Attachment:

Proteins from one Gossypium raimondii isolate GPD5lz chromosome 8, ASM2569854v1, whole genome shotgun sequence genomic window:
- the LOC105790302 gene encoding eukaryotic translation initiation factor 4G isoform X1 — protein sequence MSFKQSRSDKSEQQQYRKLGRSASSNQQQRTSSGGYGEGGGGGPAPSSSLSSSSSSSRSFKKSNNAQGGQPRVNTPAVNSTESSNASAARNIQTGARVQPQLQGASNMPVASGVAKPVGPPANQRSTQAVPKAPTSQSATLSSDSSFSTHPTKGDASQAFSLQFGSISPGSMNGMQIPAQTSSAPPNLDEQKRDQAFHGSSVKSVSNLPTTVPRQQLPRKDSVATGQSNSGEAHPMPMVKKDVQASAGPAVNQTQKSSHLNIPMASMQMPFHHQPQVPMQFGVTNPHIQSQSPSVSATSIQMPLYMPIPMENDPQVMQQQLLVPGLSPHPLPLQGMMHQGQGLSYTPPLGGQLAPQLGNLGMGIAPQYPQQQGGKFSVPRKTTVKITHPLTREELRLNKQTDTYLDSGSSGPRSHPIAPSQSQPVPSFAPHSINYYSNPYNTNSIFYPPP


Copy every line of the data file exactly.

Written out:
Proteins from one Gossypium raimondii isolate GPD5lz chromosome 8, ASM2569854v1, whole genome shotgun sequence genomic window:
- the LOC105790302 gene encoding eukaryotic translation initiation factor 4G isoform X1 — protein sequence MSFKQSRSDKSEQQQYRKLGRSASSNQQQRTSSGGYGEGGGGGPAPSSSLSSSSSSSRSFKKSNNAQGGQPRVNTPAVNSTESSNASAARNIQTGARVQPQLQGASNMPVASGVAKPVGPPANQRSTQAVPKAPTSQSATLSSDSSFSTHPTKGDASQAFSLQFGSISPGSMNGMQIPAQTSSAPPNLDEQKRDQAFHGSSVKSVSNLPTTVPRQQLPRKDSVATGQSNSGEAHPMPMVKKDVQASAGPAVNQTQKSSHLNIPMASMQMPFHHQPQVPMQFGVTNPHIQSQSPSVSATSIQMPLYMPIPMENDPQVMQQQLLVPGLSPHPLPLQGMMHQGQGLSYTPPLGGQLAPQLGNLGMGIAPQYPQQQGGKFSVPRKTTVKITHPLTREELRLNKQTDTYLDSGSSGPRSHPIAPSQSQPVPSFAPHSINYYSNPYNTNSIFYPPP